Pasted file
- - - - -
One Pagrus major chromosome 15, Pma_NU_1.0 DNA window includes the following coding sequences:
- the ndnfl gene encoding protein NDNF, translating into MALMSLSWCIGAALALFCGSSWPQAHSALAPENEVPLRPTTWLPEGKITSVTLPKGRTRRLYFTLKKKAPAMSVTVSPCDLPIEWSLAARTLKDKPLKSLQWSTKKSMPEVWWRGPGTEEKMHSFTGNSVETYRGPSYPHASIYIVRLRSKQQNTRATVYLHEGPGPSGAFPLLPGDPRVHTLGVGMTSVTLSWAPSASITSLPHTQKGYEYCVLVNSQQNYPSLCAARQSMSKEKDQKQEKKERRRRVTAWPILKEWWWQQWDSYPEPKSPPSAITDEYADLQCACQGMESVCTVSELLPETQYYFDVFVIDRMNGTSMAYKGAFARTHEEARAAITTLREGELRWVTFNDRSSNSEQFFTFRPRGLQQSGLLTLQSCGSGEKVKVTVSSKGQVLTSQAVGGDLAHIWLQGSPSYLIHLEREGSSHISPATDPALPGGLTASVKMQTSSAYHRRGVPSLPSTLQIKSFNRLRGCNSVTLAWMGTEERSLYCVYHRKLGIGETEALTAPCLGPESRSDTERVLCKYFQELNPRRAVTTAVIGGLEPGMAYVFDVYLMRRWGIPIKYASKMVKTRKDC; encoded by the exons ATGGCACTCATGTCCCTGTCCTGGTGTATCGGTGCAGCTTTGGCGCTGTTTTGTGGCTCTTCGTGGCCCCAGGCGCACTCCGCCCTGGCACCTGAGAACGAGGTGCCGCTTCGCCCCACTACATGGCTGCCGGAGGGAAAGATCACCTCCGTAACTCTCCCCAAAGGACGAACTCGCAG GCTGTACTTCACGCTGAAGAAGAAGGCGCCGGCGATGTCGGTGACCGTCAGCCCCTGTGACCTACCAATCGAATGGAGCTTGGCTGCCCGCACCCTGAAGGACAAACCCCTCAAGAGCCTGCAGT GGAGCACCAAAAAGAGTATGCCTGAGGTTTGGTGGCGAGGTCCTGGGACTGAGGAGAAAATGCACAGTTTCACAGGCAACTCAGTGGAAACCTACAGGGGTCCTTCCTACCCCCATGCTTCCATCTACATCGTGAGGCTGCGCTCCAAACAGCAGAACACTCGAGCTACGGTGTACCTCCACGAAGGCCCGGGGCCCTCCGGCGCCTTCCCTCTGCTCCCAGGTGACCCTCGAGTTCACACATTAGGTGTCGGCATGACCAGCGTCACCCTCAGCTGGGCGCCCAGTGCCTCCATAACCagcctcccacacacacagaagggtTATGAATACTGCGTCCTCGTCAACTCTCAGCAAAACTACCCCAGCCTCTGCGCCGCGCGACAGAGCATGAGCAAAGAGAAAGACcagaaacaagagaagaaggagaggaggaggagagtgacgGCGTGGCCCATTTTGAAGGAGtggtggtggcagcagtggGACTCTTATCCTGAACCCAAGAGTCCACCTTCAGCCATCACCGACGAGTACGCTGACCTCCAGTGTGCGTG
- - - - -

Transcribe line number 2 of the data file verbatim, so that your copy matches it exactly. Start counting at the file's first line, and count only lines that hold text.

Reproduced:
- the ndnfl gene encoding protein NDNF, translating into MALMSLSWCIGAALALFCGSSWPQAHSALAPENEVPLRPTTWLPEGKITSVTLPKGRTRRLYFTLKKKAPAMSVTVSPCDLPIEWSLAARTLKDKPLKSLQWSTKKSMPEVWWRGPGTEEKMHSFTGNSVETYRGPSYPHASIYIVRLRSKQQNTRATVYLHEGPGPSGAFPLLPGDPRVHTLGVGMTSVTLSWAPSASITSLPHTQKGYEYCVLVNSQQNYPSLCAARQSMSKEKDQKQEKKERRRRVTAWPILKEWWWQQWDSYPEPKSPPSAITDEYADLQCACQGMESVCTVSELLPETQYYFDVFVIDRMNGTSMAYKGAFARTHEEARAAITTLREGELRWVTFNDRSSNSEQFFTFRPRGLQQSGLLTLQSCGSGEKVKVTVSSKGQVLTSQAVGGDLAHIWLQGSPSYLIHLEREGSSHISPATDPALPGGLTASVKMQTSSAYHRRGVPSLPSTLQIKSFNRLRGCNSVTLAWMGTEERSLYCVYHRKLGIGETEALTAPCLGPESRSDTERVLCKYFQELNPRRAVTTAVIGGLEPGMAYVFDVYLMRRWGIPIKYASKMVKTRKDC; encoded by the exons ATGGCACTCATGTCCCTGTCCTGGTGTATCGGTGCAGCTTTGGCGCTGTTTTGTGGCTCTTCGTGGCCCCAGGCGCACTCCGCCCTGGCACCTGAGAACGAGGTGCCGCTTCGCCCCACTACATGGCTGCCGGAGGGAAAGATCACCTCCGTAACTCTCCCCAAAGGACGAACTCGCAG GCTGTACTTCACGCTGAAGAAGAAGGCGCCGGCGATGTCGGTGACCGTCAGCCCCTGTGACCTACCAATCGAATGGAGCTTGGCTGCCCGCACCCTGAAGGACAAACCCCTCAAGAGCCTGCAGT GGAGCACCAAAAAGAGTATGCCTGAGGTTTGGTGGCGAGGTCCTGGGACTGAGGAGAAAATGCACAGTTTCACAGGCAACTCAGTGGAAACCTACAGGGGTCCTTCCTACCCCCATGCTTCCATCTACATCGTGAGGCTGCGCTCCAAACAGCAGAACACTCGAGCTACGGTGTACCTCCACGAAGGCCCGGGGCCCTCCGGCGCCTTCCCTCTGCTCCCAGGTGACCCTCGAGTTCACACATTAGGTGTCGGCATGACCAGCGTCACCCTCAGCTGGGCGCCCAGTGCCTCCATAACCagcctcccacacacacagaagggtTATGAATACTGCGTCCTCGTCAACTCTCAGCAAAACTACCCCAGCCTCTGCGCCGCGCGACAGAGCATGAGCAAAGAGAAAGACcagaaacaagagaagaaggagaggaggaggagagtgacgGCGTGGCCCATTTTGAAGGAGtggtggtggcagcagtggGACTCTTATCCTGAACCCAAGAGTCCACCTTCAGCCATCACCGACGAGTACGCTGACCTCCAGTGTGCGTG